May is Save the Girl Power! month...starting with some inspiring biographies about women in music, science, politics, and...the circus! These books are great for both boys and girls. When one teacher announced to her class that they would be saving the girl power this month, the girls cheered and the boys groaned. But I think the boys will like the biographies and some of the other books. My boys did. I'll let you know for sure when I post the kid reviews!
Here are a few short reviews:
Often underdog stories are about sports. Against all odds, talent and hardwork prevail. That happens in music, too. The moment the downtrodden Mary Lou shows the neighborhood what she's about will bring tears to your eyes. This story about jazz pianist Mary Lou Williams is by my friend Ann Ingalls and her sister Maryann. It's illustrated by Giselle Potter.
At school visits, I often talk about current projects. Right now, it's books about pro wrestlers. I show a slide of my favorite wrestler growing up, Andre the Giant, who was an actual giant. That leads me to mention Stand Straight, Ella Kate. Ella Kate Ewing was a giant from my home state (and author Kate Klise's) of Missouri. I tell kids she got teased but got the last laugh by joining the circus. That may sound funny, but in the 1800s, how many women got to tour the world, meet the president, and build an expensive custom home? See? Last laugh. The book is illustrated by Kate's sister, Sarah Klise, making this the second book mentioned here by a sister team!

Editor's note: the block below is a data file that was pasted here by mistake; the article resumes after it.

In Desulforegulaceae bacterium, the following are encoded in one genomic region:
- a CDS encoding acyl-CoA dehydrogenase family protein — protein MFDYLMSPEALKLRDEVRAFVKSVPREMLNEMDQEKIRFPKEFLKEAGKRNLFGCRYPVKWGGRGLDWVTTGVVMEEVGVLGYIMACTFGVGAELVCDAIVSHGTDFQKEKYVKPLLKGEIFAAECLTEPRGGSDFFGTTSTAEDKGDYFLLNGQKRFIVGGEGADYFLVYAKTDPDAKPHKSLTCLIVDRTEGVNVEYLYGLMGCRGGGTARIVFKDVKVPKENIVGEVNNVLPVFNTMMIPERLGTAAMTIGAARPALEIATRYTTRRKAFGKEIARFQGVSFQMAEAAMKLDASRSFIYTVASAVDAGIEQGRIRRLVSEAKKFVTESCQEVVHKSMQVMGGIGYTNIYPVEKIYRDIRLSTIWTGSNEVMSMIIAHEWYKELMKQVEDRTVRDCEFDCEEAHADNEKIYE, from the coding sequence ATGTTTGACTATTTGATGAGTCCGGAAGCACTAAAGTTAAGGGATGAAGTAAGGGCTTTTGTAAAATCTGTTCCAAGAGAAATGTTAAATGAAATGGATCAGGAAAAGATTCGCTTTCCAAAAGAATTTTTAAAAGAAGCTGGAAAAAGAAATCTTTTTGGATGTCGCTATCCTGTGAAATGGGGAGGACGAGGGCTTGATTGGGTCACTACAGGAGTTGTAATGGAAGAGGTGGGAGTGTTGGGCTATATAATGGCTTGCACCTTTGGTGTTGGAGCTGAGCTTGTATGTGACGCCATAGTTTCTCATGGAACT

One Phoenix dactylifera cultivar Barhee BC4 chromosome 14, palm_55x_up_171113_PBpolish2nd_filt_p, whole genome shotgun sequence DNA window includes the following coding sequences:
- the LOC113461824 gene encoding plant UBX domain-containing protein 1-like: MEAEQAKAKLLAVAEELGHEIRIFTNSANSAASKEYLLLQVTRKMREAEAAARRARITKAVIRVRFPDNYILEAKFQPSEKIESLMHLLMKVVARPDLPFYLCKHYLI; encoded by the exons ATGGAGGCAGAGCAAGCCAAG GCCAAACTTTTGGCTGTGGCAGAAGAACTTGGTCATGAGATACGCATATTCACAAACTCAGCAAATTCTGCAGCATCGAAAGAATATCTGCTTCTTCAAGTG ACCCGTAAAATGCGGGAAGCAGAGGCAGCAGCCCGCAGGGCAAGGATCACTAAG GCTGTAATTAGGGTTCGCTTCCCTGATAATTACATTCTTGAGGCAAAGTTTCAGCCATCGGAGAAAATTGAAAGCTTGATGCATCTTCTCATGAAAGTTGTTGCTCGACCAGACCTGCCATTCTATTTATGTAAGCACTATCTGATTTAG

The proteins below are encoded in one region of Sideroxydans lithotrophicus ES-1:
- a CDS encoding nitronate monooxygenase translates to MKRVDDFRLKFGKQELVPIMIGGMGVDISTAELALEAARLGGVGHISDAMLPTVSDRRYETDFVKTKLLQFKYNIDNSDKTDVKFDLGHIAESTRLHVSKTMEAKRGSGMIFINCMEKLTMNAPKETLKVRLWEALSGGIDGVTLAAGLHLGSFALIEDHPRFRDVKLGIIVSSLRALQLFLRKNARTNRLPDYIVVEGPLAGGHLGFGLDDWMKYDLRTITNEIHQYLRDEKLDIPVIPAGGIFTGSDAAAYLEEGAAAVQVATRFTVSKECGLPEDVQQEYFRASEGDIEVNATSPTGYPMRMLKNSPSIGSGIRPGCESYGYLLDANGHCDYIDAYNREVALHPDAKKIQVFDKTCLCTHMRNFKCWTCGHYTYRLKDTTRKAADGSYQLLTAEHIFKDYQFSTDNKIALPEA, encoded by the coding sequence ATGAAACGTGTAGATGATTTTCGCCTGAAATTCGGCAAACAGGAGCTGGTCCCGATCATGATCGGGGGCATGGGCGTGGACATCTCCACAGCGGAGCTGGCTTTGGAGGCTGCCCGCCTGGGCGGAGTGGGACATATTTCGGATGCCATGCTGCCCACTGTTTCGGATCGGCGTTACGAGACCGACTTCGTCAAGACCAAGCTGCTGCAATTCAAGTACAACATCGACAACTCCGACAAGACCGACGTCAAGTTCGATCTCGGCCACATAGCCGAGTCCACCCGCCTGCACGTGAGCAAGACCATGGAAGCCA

People in Asia during the Middle Ages must have known that larvae became moths and butterflies. They'd already been raising silkworms for thousands of years. But where Maria Merian lived, people had no idea where "summer birds" came from. She made this incredible discovery as a girl and grew up to be a scientist, a rare career for a girl in the Middle Ages! It's by Margarita Engle and Julie Paschkis.
Theodore Roosevelt said this about his daughter: "I can be president of the United States or I can control Alice. I cannot possibly do both." Boys and girls alike will love this book about a girl with a big personality. She captured the hearts of most, but was too wild for some. In the end, she became a trusted political advisor to her father, proving that it's best to embrace your children for who they are. (Not everybody can be a church mouse, ya know?) It's by Barbara Kerley, a master of biographies. The book is beautifully and humorously illustrated by Edwin Fotheringham, a veteran illustrator but a newcomer to the picture book world. Hoping to see more from him!
What are your favorite biographies about powerful women?